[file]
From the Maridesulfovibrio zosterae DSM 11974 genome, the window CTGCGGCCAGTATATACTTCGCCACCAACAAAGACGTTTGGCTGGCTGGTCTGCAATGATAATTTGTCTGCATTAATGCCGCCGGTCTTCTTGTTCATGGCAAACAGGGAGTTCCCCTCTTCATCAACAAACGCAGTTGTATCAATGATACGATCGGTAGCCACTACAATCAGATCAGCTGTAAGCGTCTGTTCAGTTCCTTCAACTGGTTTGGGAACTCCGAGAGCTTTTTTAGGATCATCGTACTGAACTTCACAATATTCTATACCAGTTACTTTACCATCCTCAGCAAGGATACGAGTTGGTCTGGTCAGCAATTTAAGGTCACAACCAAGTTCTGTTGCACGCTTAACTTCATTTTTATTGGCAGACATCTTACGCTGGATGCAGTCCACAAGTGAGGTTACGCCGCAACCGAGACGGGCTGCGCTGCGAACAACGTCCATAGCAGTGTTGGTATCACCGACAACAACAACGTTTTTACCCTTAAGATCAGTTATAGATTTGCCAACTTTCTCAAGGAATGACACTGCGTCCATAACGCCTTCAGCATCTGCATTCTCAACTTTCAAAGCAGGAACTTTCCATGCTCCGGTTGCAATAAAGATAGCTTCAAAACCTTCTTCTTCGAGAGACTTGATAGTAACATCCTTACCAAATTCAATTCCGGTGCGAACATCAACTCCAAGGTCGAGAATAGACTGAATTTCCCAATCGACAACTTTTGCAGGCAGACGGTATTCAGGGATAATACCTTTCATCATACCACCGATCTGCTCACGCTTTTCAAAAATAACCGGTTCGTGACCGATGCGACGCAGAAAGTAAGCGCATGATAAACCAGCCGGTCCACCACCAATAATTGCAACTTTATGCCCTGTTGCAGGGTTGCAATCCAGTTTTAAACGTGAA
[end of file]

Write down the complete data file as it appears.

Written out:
From the Maridesulfovibrio zosterae DSM 11974 genome, the window CTGCGGCCAGTATATACTTCGCCACCAACAAAGACGTTTGGCTGGCTGGTCTGCAATGATAATTTGTCTGCATTAATGCCGCCGGTCTTCTTGTTCATGGCAAACAGGGAGTTCCCCTCTTCATCAACAAACGCAGTTGTATCAATGATACGATCGGTAGCCACTACAATCAGATCAGCTGTAAGCGTCTGTTCAGTTCCTTCAACTGGTTTGGGAACTCCGAGAGCTTTTTTAGGATCATCGTACTGAACTTCACAATATTCTATACCAGTTACTTTACCATCCTCAGCAAGGATACGAGTTGGTCTGGTCAGCAATTTAAGGTCACAACCAAGTTCTGTTGCACGCTTAACTTCATTTTTATTGGCAGACATCTTACGCTGGATGCAGTCCACAAGTGAGGTTACGCCGCAACCGAGACGGGCTGCGCTGCGAACAACGTCCATAGCAGTGTTGGTATCACCGACAACAACAACGTTTTTACCCTTAAGATCAGTTATAGATTTGCCAACTTTCTCAAGGAATGACACTGCGTCCATAACGCCTTCAGCATCTGCATTCTCAACTTTCAAAGCAGGAACTTTCCATGCTCCGGTTGCAATAAAGATAGCTTCAAAACCTTCTTCTTCGAGAGACTTGATAGTAACATCCTTACCAAATTCAATTCCGGTGCGAACATCAACTCCAAGGTCGAGAATAGACTGAATTTCCCAATCGACAACTTTTGCAGGCAGACGGTATTCAGGGATAATACCTTTCATCATACCACCGATCTGCTCACGCTTTTCAAAAATAACCGGTTCGTGACCGATGCGACGCAGAAAGTAAGCGCATGATAAACCAGCCGGTCCACCACCAATAATTGCAACTTTATGCCCTGTTGCAGGGTTGCAATCCAGTTTTAAACGTGAA